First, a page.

Philippines 'flip-flopping' on joint exploration of South China Sea, says foreign secretary

Philippine Foreign Affairs Secretary Alan Peter Cayetano (right) shakes hands with China's Foreign Minister Wang Yi in Taguig, Metro Manila, Philippines, on July 25, 2017.
Philippine Foreign Affairs Secretary Alan Peter Cayetano (right) shakes hands with China's Foreign Minister Wang Yi in Taguig, Metro Manila, Philippines, on July 25, 2017.PHOTO: REUTERS

MANILA - The Philippines has been "flip-flopping" over joint energy ventures with China in disputed waters of the South China Sea, and needs to push an arrangement that will be consistent with its Constitution, Foreign Secretary Alan Cayetano said on Wednesday (July 26).

"Since 1986, China has been consistent with its stand... We are the ones flip-flopping because of the different administrations and because we had a new Constitution back then," Mr Cayetano told reporters. The new Constitution approved in 1987 after the fall of Ferdinand Marcos spells out the extent of Philippine territories, which covers Reed Bank in the South China Sea.

He said he could not discuss details, as "it's a process and it's still under negotiation".

"But I can give you the parameters. The parameters are simple. Any agreement has to be in conformity with the Constitution and local laws. Any agreement will not give up a single inch of our territorial integrity," he added.

 

Visiting Chinese Foreign Minister Wang Yi said on Tuesday China is open to exploring jointly with the Philippines for oil and gas in the disputed waters. Mr Wang's comments came a day after President Rodrigo Duterte said a partner had been found to develop oil and gas fields inside the Philippines' exclusive economic zone.

Mr Duterte did not say the nationality of the partner but the Philippines had previously been in talks with China oil giant CNOOC over the possibility of joint exploration.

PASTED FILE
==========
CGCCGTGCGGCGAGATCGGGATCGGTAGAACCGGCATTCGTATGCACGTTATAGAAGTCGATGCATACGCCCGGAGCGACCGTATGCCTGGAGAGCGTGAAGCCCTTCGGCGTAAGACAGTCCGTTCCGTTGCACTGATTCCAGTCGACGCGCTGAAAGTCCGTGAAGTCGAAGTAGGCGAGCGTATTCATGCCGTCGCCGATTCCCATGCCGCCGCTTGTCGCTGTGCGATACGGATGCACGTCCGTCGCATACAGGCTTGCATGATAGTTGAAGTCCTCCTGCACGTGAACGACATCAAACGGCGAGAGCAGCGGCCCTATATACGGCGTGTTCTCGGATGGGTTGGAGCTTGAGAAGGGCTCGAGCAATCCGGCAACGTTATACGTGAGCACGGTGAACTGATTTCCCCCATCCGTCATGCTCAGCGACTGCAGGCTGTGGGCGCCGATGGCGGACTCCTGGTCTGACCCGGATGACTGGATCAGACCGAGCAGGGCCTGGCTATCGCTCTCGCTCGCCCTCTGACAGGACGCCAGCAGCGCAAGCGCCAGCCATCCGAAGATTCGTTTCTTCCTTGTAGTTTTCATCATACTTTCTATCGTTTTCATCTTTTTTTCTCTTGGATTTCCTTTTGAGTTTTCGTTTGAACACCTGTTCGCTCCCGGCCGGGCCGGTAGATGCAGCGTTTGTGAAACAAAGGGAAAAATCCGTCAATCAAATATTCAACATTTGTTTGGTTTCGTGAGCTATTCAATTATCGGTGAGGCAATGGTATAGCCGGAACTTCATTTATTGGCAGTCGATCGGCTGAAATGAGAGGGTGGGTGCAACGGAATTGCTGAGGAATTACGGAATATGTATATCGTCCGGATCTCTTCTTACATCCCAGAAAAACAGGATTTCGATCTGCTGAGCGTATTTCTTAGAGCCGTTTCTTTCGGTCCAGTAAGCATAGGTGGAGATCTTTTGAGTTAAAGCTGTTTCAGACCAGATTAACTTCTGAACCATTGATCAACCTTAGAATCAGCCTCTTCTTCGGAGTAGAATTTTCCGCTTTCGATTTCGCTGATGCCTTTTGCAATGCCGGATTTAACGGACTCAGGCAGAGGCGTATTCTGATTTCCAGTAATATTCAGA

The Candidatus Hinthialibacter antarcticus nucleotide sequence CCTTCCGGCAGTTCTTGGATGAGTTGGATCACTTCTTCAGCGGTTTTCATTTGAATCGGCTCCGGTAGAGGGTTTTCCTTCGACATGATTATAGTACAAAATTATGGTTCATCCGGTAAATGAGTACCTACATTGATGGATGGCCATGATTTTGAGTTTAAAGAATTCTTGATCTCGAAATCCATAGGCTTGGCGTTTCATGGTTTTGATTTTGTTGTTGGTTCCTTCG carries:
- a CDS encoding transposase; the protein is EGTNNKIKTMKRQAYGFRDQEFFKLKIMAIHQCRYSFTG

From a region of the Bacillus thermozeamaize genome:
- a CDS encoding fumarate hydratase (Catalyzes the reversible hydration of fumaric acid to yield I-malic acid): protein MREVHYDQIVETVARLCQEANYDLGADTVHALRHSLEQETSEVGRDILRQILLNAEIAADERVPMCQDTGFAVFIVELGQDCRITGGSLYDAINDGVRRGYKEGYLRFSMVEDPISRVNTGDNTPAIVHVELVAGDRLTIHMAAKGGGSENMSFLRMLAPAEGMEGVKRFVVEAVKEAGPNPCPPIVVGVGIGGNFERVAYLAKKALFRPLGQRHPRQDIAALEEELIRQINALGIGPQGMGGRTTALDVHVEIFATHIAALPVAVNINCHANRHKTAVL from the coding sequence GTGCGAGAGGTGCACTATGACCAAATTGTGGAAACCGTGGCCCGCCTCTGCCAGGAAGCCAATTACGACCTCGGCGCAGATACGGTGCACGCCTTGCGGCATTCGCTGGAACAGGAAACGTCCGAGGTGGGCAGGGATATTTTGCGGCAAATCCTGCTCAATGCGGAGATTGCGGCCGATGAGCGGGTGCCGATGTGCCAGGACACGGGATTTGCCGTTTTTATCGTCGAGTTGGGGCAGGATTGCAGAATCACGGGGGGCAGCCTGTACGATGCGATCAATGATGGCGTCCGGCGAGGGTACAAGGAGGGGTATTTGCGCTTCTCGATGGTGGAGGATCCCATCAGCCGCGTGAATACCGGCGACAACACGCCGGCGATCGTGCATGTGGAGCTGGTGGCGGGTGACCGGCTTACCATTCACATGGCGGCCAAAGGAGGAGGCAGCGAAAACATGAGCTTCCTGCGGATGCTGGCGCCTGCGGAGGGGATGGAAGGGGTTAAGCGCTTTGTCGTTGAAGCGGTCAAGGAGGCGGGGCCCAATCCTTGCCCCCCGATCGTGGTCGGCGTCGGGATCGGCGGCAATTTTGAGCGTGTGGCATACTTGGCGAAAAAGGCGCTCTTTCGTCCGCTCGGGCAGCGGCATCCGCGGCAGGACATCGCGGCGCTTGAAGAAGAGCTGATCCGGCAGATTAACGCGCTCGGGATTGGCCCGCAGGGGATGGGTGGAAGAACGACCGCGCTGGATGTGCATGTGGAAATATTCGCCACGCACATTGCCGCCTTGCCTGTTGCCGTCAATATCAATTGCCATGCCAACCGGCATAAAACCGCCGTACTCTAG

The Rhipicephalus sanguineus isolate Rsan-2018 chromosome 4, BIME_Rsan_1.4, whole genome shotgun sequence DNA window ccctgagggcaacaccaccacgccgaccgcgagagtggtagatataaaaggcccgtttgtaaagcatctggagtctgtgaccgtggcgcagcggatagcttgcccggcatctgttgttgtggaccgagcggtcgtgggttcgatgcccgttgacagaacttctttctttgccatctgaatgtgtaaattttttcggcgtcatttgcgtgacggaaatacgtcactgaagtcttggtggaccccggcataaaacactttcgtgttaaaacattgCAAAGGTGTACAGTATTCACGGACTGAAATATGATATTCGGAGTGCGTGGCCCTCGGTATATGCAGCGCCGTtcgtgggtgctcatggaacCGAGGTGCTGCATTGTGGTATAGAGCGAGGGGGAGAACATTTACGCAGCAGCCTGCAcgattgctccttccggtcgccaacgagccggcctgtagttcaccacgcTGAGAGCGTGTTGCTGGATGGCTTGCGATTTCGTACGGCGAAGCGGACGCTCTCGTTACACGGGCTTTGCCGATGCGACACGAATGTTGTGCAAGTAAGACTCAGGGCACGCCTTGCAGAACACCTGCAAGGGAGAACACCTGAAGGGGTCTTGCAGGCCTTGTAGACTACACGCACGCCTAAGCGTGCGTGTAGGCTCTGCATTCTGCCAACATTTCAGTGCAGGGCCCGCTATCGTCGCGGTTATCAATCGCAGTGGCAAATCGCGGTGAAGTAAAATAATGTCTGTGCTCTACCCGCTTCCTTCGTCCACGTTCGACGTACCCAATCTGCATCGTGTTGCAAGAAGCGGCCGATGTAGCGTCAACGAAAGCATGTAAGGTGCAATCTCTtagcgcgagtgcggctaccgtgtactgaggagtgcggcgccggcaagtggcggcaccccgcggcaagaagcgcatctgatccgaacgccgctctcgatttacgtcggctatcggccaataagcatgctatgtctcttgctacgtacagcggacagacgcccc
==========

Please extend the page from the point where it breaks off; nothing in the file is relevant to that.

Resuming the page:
Mr Cayetano said on Wednesday any oil and gas exploration deal would have to lead to gains similar to what the Philippines is getting from Malampaya natural gas field which is a private joint venture with Royal Dutch Shell. This gas field, 80km north-west of Palawan province, holds 2.7 trillion cu ft of natural gas reserves. It supplies 40 per cent of the energy needs of Philippines' main island of Luzon. Production began in 2001.

The Philippines has also been trying to explore for oil and gas in Reed Bank in the South China Sea, but it was forced to suspend activities there over territorial disputes with Beijing.

Reed Bank, about 140km north-west of Palawan province, is thought to have gas reserves of as much as 20 trillion cu ft.

President Duterte's government, taking advantage of warmer ties with China, is seeking to restart exploration at Reed Bank to replace the Malampaya gas field, where supplies are expected to be depleted by 2030.

But experts believe setting up a joint exploration arrangement will be extremely complex and politically sensitive. Both the Philippines and China claim the oil and gas reserves, and a deal on sharing may be seen as legitimising the other side's claim, or giving away sovereign territory.

rdancel@sph.com.sg